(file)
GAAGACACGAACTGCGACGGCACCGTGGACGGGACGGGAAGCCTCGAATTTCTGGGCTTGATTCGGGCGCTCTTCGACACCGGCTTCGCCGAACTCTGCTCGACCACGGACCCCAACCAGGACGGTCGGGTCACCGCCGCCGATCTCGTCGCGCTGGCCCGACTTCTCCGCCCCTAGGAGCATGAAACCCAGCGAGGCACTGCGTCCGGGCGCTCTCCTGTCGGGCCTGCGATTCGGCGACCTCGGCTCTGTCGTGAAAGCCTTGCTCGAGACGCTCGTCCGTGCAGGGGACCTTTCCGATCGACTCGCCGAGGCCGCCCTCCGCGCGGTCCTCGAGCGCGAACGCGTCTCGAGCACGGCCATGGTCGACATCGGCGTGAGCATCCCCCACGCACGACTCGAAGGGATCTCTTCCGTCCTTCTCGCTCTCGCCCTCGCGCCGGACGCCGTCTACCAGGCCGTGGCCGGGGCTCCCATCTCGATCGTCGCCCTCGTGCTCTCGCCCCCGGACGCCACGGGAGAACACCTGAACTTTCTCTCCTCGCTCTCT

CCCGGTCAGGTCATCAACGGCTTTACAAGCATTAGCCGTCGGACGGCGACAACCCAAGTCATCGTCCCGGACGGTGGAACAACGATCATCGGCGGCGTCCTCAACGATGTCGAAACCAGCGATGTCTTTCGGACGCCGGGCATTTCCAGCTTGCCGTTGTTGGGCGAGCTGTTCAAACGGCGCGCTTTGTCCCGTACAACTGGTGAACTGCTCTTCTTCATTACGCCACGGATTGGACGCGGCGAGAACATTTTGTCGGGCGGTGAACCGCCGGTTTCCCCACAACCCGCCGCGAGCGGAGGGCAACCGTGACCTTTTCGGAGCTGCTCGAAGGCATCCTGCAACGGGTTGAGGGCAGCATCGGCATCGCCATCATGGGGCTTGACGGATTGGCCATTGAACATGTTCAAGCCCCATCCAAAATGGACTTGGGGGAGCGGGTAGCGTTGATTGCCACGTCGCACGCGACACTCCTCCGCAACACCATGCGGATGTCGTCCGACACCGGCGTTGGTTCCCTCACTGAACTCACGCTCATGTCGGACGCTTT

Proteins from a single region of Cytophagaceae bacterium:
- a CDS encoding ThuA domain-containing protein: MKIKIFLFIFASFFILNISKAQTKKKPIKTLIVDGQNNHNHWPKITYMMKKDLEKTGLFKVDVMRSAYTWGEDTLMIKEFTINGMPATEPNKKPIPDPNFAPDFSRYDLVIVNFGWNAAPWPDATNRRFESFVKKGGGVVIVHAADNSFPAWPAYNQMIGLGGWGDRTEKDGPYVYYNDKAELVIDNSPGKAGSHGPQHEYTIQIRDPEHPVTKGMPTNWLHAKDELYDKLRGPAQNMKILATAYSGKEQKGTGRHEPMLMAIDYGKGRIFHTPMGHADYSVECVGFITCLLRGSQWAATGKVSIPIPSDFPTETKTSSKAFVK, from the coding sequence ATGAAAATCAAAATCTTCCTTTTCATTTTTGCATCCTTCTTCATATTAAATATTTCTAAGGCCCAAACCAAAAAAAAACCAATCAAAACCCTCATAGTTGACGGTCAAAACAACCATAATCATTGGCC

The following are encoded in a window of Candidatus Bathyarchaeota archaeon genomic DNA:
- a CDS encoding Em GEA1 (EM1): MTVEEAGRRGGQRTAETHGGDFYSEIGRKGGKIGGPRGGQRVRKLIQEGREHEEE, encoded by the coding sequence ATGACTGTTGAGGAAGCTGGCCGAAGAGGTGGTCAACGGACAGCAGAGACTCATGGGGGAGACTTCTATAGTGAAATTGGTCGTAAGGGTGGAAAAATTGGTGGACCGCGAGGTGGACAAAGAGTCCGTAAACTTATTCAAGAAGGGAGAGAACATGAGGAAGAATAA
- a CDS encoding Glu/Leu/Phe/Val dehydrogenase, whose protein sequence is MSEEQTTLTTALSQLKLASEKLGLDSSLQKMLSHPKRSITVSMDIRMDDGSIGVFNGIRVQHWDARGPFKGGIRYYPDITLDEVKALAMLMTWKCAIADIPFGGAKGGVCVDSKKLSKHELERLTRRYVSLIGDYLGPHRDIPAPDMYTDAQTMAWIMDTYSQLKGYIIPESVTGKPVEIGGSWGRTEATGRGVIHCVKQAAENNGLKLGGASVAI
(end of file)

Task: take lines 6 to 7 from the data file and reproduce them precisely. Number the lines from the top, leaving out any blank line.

- a CDS encoding Em GEA1 (EM1): MTVEEAGRRGGQRTAETHGGDFYSEIGRKGGKIGGPRGGQRVRKLIQEGREHEEE, encoded by the coding sequence ATGACTGTTGAGGAAGCTGGCCGAAGAGGTGGTCAACGGACAGCAGAGACTCATGGGGGAGACTTCTATAGTGAAATTGGTCGTAAGGGTGGAAAAATTGGTGGACCGCGAGGTGGACAAAGAGTCCGTAAACTTATTCAAGAAGGGAGAGAACATGAGGAAGAATAA
- a CDS encoding Glu/Leu/Phe/Val dehydrogenase, whose protein sequence is MSEEQTTLTTALSQLKLASEKLGLDSSLQKMLSHPKRSITVSMDIRMDDGSIGVFNGIRVQHWDARGPFKGGIRYYPDITLDEVKALAMLMTWKCAIADIPFGGAKGGVCVDSKKLSKHELERLTRRYVSLIGDYLGPHRDIPAPDMYTDAQTMAWIMDTYSQLKGYIIPESVTGKPVEIGGSWGRTEATGRGVIHCVKQAAENNGLKLGGASVAI